The image pretreatment device 12 is electrically connected to the CCD camera 10. The image pretreatment device 12 treats the image photographed by the CCD camera to determine a width center of the image 8B along each scanning line, converts the width center to a digital signal, and feeds the signal to the computer 13 per each scanning line.
More particularly, as illustrated in more detail in FIG. 3, the image pretreatment device 12 scans the photograph plane along a horizontally extending scanning line 31 which is perpendicular to the longitudinal direction of the image 8B and is moved vertically. The image pretreatment device 12 extracts two signals corresponding to opposite width edges 32 and 33 of the image 8B along each horizontally extending scanning line 31 and determines a center 34 of a distance between the two edges 32 and 33.
In determining the two width edges 32 and 33, a plurality of (four in the instant embodiment) reference brightness levels are applied. In FIG. 3, a No. 1 comparator has the greatest reference brightness, a No. 2 comparator has the second greatest reference brightness, a No. 3 comparator has the third greatest reference brightness, and a No. 4 has the lowest reference brightness. First, the No. 1 comparator is applied to the image 8B. However, in the case of the brightness pattern of the image of FIG. 3, the No. 1 comparator does not interfere with the peak of the brightness of the image 8B and cannot find width edges of the image 8B. Then, the No. 2 comparator is applied to the image 8B and the No. 2 comparator finds two edges of the image 8B of the illuminated band. The No. 3 comparator and the No. 4 comparator also find two edges of the image 8B. The edges detected by a comparator having a greater reference brightness is superior to the edges detected by a comparator having a lower reference brightness. Thus, the edges detected by the No. 2 comparator are adopted as the edges of the image 8B. As a result of providing a plurality of reference brightness levels, the width center (most brightened position along the scanning line) of the image 8B is determined as exactly as possible without greatly increasing the scanning time period. More particularly, if the shape of brightness is distorted and is asymmetric with respect to the center of the bright band, the center can be determined relatively exactly by selecting the edges detected by the comparator having a higher reference brightness. Further, since the number of the reference brightnesses is four, the time for determining the center of the bright band is not extremely increased.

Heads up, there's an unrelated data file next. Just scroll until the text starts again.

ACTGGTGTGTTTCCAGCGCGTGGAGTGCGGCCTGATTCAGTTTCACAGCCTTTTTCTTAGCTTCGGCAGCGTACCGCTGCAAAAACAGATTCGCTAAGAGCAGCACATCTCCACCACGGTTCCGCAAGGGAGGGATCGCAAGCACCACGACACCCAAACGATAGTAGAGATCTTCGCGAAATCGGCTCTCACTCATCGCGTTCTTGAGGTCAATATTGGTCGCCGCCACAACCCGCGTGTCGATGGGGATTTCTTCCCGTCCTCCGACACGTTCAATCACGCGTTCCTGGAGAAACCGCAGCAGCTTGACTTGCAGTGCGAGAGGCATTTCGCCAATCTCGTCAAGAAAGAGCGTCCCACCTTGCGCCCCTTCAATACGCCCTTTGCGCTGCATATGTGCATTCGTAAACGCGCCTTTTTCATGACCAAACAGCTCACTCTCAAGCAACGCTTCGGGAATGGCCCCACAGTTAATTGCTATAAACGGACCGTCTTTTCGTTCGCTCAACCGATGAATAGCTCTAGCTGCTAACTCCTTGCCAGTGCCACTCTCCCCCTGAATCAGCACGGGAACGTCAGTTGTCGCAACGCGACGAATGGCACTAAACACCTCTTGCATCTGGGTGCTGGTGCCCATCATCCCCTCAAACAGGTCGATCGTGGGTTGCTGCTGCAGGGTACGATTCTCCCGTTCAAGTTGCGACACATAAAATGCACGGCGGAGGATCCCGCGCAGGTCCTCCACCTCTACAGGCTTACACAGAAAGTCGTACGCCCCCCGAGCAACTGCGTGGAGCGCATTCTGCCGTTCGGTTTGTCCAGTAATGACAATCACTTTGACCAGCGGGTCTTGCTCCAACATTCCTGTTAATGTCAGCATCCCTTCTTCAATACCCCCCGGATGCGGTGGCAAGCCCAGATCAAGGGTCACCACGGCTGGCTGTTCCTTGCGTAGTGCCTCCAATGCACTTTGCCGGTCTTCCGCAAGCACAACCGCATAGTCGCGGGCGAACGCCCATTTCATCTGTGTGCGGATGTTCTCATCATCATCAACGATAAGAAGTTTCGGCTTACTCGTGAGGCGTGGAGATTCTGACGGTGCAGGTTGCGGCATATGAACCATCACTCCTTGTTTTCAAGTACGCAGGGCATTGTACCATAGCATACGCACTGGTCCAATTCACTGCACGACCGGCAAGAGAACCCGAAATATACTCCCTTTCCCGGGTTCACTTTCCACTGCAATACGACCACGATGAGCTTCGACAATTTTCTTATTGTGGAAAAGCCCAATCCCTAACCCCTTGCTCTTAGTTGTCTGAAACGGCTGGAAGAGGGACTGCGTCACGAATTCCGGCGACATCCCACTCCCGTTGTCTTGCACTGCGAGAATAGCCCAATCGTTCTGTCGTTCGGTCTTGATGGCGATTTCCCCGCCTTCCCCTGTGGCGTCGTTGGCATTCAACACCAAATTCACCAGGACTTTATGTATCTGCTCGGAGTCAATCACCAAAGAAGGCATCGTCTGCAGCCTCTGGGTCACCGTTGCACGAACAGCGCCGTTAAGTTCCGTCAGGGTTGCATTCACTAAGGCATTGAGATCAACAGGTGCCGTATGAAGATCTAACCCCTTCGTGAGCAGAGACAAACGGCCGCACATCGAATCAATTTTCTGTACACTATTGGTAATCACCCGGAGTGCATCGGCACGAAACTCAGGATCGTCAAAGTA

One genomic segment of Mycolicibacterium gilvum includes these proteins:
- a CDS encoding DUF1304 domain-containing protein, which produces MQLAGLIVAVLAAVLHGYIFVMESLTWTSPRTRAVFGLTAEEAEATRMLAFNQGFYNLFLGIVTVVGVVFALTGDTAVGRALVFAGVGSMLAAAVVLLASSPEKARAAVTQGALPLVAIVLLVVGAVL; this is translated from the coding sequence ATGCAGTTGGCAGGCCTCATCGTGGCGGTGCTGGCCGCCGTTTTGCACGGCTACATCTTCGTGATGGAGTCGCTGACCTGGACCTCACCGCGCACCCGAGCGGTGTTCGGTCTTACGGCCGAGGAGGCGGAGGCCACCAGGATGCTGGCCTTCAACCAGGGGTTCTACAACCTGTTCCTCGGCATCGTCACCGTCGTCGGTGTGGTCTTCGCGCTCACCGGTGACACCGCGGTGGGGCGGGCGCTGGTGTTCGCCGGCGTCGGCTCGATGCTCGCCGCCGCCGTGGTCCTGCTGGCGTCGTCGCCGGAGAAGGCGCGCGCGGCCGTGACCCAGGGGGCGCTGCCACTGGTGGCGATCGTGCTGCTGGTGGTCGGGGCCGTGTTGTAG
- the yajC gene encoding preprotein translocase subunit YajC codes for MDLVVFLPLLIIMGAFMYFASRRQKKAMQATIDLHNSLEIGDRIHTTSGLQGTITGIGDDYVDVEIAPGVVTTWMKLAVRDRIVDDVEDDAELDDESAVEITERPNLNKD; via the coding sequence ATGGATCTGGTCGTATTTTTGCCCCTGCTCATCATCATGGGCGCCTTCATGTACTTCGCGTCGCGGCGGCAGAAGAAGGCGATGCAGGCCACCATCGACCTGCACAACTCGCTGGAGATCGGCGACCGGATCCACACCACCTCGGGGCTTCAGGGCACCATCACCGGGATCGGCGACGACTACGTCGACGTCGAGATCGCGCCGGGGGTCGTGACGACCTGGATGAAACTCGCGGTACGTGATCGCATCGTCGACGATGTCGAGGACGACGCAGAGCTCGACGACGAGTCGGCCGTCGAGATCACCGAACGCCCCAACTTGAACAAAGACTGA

Then, the image pretreatment device 12 determines a single signal corresponding to the width center of the image 8B along each scanning line 31 based on the two edge signals and then converts the single signal into a machine language, which is a digital signal, so that the computer 13 can quickly read the machine language. Then, the image pretreatment device 12 feeds the signal to the computer 13.
The scanning line 31 is moved vertically at predetermined period intervals from the start position 31A (see FIG. 3) to the end position 31B (see FIG. 3) per each photograph plane. Each signal corresponding to the width center 34 of the image 8B obtained during scanning along each scanning line 31 is fed to the computer 13 and stored in a memory of the computer 13.